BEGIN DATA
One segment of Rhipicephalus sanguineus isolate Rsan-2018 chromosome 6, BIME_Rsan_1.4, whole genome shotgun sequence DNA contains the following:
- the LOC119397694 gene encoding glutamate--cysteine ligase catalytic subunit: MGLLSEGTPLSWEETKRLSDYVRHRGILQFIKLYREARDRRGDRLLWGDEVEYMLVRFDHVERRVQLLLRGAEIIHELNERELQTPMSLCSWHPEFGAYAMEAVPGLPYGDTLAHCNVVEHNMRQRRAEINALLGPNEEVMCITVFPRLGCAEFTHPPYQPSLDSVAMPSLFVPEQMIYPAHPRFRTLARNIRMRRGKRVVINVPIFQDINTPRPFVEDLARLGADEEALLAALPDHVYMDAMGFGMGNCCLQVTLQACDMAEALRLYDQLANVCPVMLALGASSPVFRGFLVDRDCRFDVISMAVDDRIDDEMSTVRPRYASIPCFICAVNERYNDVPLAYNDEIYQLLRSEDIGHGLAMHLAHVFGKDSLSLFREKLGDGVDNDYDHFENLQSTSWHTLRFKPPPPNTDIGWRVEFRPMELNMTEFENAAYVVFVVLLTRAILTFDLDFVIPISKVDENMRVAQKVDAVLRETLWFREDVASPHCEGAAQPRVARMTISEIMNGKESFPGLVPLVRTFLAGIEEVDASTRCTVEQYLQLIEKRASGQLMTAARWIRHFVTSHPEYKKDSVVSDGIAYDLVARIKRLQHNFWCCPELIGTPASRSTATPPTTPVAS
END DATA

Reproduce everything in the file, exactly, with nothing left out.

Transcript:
One segment of Rhipicephalus sanguineus isolate Rsan-2018 chromosome 6, BIME_Rsan_1.4, whole genome shotgun sequence DNA contains the following:
- the LOC119397694 gene encoding glutamate--cysteine ligase catalytic subunit: MGLLSEGTPLSWEETKRLSDYVRHRGILQFIKLYREARDRRGDRLLWGDEVEYMLVRFDHVERRVQLLLRGAEIIHELNERELQTPMSLCSWHPEFGAYAMEAVPGLPYGDTLAHCNVVEHNMRQRRAEINALLGPNEEVMCITVFPRLGCAEFTHPPYQPSLDSVAMPSLFVPEQMIYPAHPRFRTLARNIRMRRGKRVVINVPIFQDINTPRPFVEDLARLGADEEALLAALPDHVYMDAMGFGMGNCCLQVTLQACDMAEALRLYDQLANVCPVMLALGASSPVFRGFLVDRDCRFDVISMAVDDRIDDEMSTVRPRYASIPCFICAVNERYNDVPLAYNDEIYQLLRSEDIGHGLAMHLAHVFGKDSLSLFREKLGDGVDNDYDHFENLQSTSWHTLRFKPPPPNTDIGWRVEFRPMELNMTEFENAAYVVFVVLLTRAILTFDLDFVIPISKVDENMRVAQKVDAVLRETLWFREDVASPHCEGAAQPRVARMTISEIMNGKESFPGLVPLVRTFLAGIEEVDASTRCTVEQYLQLIEKRASGQLMTAARWIRHFVTSHPEYKKDSVVSDGIAYDLVARIKRLQHNFWCCPELIGTPASRSTATPPTTPVAS